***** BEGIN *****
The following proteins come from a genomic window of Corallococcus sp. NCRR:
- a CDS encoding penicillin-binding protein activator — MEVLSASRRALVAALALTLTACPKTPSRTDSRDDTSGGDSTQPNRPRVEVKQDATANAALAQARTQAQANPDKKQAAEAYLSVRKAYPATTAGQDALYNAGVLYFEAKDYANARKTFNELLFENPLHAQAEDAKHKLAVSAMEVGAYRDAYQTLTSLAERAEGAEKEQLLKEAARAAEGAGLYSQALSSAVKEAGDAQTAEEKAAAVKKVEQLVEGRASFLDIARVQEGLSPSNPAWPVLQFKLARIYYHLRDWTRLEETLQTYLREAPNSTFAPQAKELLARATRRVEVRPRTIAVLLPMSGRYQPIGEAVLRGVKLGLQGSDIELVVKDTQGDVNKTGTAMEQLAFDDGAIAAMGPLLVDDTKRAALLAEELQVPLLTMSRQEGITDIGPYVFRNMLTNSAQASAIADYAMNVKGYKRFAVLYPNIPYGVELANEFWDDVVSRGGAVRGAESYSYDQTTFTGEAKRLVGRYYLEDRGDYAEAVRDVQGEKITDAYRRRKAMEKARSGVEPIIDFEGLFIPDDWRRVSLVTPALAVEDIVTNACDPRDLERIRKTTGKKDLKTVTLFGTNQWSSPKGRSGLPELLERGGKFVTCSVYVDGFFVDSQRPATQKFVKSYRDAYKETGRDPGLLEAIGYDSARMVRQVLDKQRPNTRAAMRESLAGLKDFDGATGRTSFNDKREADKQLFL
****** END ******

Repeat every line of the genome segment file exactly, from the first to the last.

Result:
The following proteins come from a genomic window of Corallococcus sp. NCRR:
- a CDS encoding penicillin-binding protein activator — MEVLSASRRALVAALALTLTACPKTPSRTDSRDDTSGGDSTQPNRPRVEVKQDATANAALAQARTQAQANPDKKQAAEAYLSVRKAYPATTAGQDALYNAGVLYFEAKDYANARKTFNELLFENPLHAQAEDAKHKLAVSAMEVGAYRDAYQTLTSLAERAEGAEKEQLLKEAARAAEGAGLYSQALSSAVKEAGDAQTAEEKAAAVKKVEQLVEGRASFLDIARVQEGLSPSNPAWPVLQFKLARIYYHLRDWTRLEETLQTYLREAPNSTFAPQAKELLARATRRVEVRPRTIAVLLPMSGRYQPIGEAVLRGVKLGLQGSDIELVVKDTQGDVNKTGTAMEQLAFDDGAIAAMGPLLVDDTKRAALLAEELQVPLLTMSRQEGITDIGPYVFRNMLTNSAQASAIADYAMNVKGYKRFAVLYPNIPYGVELANEFWDDVVSRGGAVRGAESYSYDQTTFTGEAKRLVGRYYLEDRGDYAEAVRDVQGEKITDAYRRRKAMEKARSGVEPIIDFEGLFIPDDWRRVSLVTPALAVEDIVTNACDPRDLERIRKTTGKKDLKTVTLFGTNQWSSPKGRSGLPELLERGGKFVTCSVYVDGFFVDSQRPATQKFVKSYRDAYKETGRDPGLLEAIGYDSARMVRQVLDKQRPNTRAAMRESLAGLKDFDGATGRTSFNDKREADKQLFL